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We are placed here and now for a reason. We know the people we know; we have the neighbors we have; we are in groups with the people we are because God has appointed this place and time for us. In our groups, we are in the same place at the same time, often in the same season of life, and that proximity gives us opportunity.     

In Acts 17, we see Paul spending some time in Athens. Acts 17:16 tells us that while he waited, he walked around the town and was greatly distressed to see that the city was full of idols. Ancient writers tell us that at this time in history, Athens celebrated over 30,000 different gods. The Greek word for “distressed” in verse 16 is the same root as our English word, seizure. He was morally shocked and shaken. Because of that, Paul started to preach — because that’s what Paul did.   

Paul’s approach to his audience is a model for how we should interact with those around us.   

Paul met the Athenians where they were.

He didn’t come in disparaging their culture. He didn’t attack them and their choices. Their culture troubled him, but he took some time to get to know a little bit about it. He started his conversation by finding common ground. People of Athens! I see that in every way you are very religious (Acts 17:22 NIV). He was not approving of their gods and idols, but he was commending their interest in God.  

Paul knew that the best way to reach the unbelievers in Athens was to build a bridge.

He connected with their need. He spent time where people lived and worked, so he could get to know them and ultimately connect with them in a familiar place. In verse 23, he mentioned their altar to an unknown god. They wanted to be sure they covered all of their bases; even in the midst of the 30,000 gods, there was a concern that they missed one. Paul knew that their multi-god type of worship was so empty. Their fear of missing one god meant that their search for God and peace would never end. They were searching for God, but they couldn’t find him. They were in the same place we all were before we met Jesus.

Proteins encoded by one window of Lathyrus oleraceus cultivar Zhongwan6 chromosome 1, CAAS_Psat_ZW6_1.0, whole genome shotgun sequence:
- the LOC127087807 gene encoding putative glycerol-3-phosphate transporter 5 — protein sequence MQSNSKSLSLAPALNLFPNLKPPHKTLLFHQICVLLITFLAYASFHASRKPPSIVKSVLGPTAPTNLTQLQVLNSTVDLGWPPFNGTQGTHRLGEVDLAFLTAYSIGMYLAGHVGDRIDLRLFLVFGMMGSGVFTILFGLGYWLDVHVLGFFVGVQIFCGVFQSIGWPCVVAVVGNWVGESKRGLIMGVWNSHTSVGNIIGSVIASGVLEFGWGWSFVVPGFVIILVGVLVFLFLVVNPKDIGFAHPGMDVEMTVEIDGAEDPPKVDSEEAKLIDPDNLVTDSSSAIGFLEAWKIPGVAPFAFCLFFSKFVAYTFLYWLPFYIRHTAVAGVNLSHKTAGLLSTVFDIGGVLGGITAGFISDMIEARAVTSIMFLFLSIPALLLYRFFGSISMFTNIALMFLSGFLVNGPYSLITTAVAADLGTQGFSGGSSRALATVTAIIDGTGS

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Paul clearly presented what he knew about God in a way that would resonate with the listeners.

Paul’s words were kind. They were direct, but they weren’t harsh.   

Paul called them to think about God in a different way.

He pointed out that God isn’t an image we can form and create on our own. He is a powerful, gracious and righteous God who calls us to repentance. He is a God who creates, sustains, supports and forgives, but he is also a God who will ultimately judge those who have chosen a way other than him.   

Paul did what he could, and then left the results to God.

In Acts 18:1, we see Paul commit the results of the message to God. After this, Paul left Athens. Paul shared what he knew about God and urged people to turn to him. The same is true when you and I talk about Jesus with those in our community. It is our responsibility to do what we can to connect others to Christ, and then let the Holy Spirit do the rest. Then we will rejoice together as “the Lord adds to their number daily those who were being saved.” (Acts 2:47)   


  • Who first told you about Jesus? How did that person approach you with the Good News?   
  • How can you build a bridge with those who don’t yet believe? What can you say to start a positive gospel conversation?